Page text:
Medical providers must be held liable for their products that harm the consumer. They must also be held liabel for government fraud. The products GranuFlo and Naturalyte manufactured by Fresenius has been causing cardiac arrest in Dialysis patients and it appears Fresenius Clinics knew of the potential risk and continued the fraud. This is just one of the fraud practices perpetuated by Fresenius. See the article below.
Fresenius Dialysis Provider Will Pay $486 Million to Settle Criminal and Civil Fraud Charges
By MILT FREUDENHEIM
Published: January 20, 2000
Fresenius Medical Care A.G., the nation's largest provider of kidney dialysis services, said yesterday that it would pay $486 million to settle federal civil and criminal fraud charges involving Medicare and other government programs.
Government officials said both the civil settlement of $385 million and the $101 million in criminal fines were the largest in a five-year antifraud campaign involving blood-testing laboratories and other heath care companies.
The campaign has returned more than $2 billion to the Medicare Trust Fund since 1995, said June Gibbs Brown, inspector general of the Department of Health and Human Services. The biggest previous settlements included $379 million from National Medical Enterprises, a hospital chain; $325 million from a laboratory unit of SmithKline Beecham, and $255 million from First American Health Care, a laboratory business based in Georgia.
Fresenius, based in Bad Homburg, Germany, provides blood cleansing services for more than 60,000 Americans with kidney problems. The charges involved disputed payments by government programs, not the quality of patient care.
Ben Lipps, an American who is chief executive of Fresenius, said the company was pleased to turn the page on the disputes with the Justice Department, Medicare and state Medicaid programs and the Inspector General's office. Fresenius is still in discussions about payments with its commercial insurance companies, he said.
In the settlement, the company agreed to plead guilty to criminal conspiracy charges involving three units: LifeChem Inc. laboratories, NMC Homecare Inc. and NMC Medical Products Inc.
The three units were accused of conspiring to defraud government payers by charging for disputed intravenous feeding of dialysis patients, charging for blood tests deemed unnecessary and violating anti-kickback laws by providing payments, discounts, yacht trips and bear-hunting excursions in Alaska to attract potential customers for the LifeChem blood-testing business.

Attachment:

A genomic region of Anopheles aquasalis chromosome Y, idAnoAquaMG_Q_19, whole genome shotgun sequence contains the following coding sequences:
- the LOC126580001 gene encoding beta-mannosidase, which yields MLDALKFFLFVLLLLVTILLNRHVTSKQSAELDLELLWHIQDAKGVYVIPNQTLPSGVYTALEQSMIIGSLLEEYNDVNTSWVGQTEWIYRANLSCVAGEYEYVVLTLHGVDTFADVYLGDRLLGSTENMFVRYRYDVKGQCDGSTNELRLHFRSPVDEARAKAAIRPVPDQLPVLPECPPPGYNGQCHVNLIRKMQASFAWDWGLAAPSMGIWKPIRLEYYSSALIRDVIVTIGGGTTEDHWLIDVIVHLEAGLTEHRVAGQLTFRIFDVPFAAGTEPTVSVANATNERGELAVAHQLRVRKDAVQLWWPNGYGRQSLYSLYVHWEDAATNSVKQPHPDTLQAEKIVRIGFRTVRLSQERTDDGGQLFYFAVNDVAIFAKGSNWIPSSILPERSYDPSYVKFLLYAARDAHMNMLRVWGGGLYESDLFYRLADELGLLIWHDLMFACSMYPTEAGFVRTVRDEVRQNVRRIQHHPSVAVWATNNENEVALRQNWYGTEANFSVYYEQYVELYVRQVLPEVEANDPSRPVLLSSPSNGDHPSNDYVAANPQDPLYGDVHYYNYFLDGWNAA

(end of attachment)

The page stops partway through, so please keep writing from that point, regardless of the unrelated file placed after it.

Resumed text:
The government complaint said the home care unit falsely attributed patients' weight loss to kidney-related problems. In one case, it said, weight loss resulting from the amputation of a patient's leg was misattributed.
Three former Fresenius officials have been indicted in federal district court in Boston in the investigation. They are K. Glenn Shaw, former president; Louis Verde, a former manager of the products unit, and Eileen B. Aird, former president of LifeChem.
Margaret S. Telgheder, a former executive of the medical products and lab units, pleaded guilty to Medicare fraud charges last June. David Charles Weber, a former vice president in medical products, pleaded guilty to kickback charges in December 1998. They have not been sentenced.
Fresenius ''inherited'' the investigation, Mr. Lipps said, when it bought National Medical Care from W. R. Grace & Company in 1996 for $4.4 billion. Mark W. Pearlstein, first assistant United States attorney in Boston, said Fresenius had cooperated with the investigators.
The company, which had about $3.6 billion in 1999 revenues, has sold the home care unit. It closed the LifeChem and NMC Medical Products units under the agreement and transferred their functions to the company's Spectra laboratories unit and the German parent's own products lines.
Nine people who filed whistle-blower lawsuits linked to the investigation will receive $65.8 million of the civil settlement. They include a former home care unit employee in Mexico, Mo., and a pharmacy in Key West, Fla., that competed with National Medical Care.
Under the False Claims Act, whistle-blowers and their lawyers can share up to 30 percent of settlements in federal investigations linked to their charges, said Judy Holz, a spokeswoman for the Inspector General's office.
Ms. Gibbs said Fresenius had agreed to install a stringent corporate integrity program, including special audits and training over eight years to prevent recurrences. Fresenius hired John Markus, a former regulations compliance executive at Oxford Health Plans, to head the new integrity program.
Fresenius took a pretax charge against earnings of $590 million for the expected settlement.
If you or a loved one has been injured by GranuFlo or Naturalyte contact www.classactionlawyernetwork.com for a GranuFlo Dialysis medication lawyer.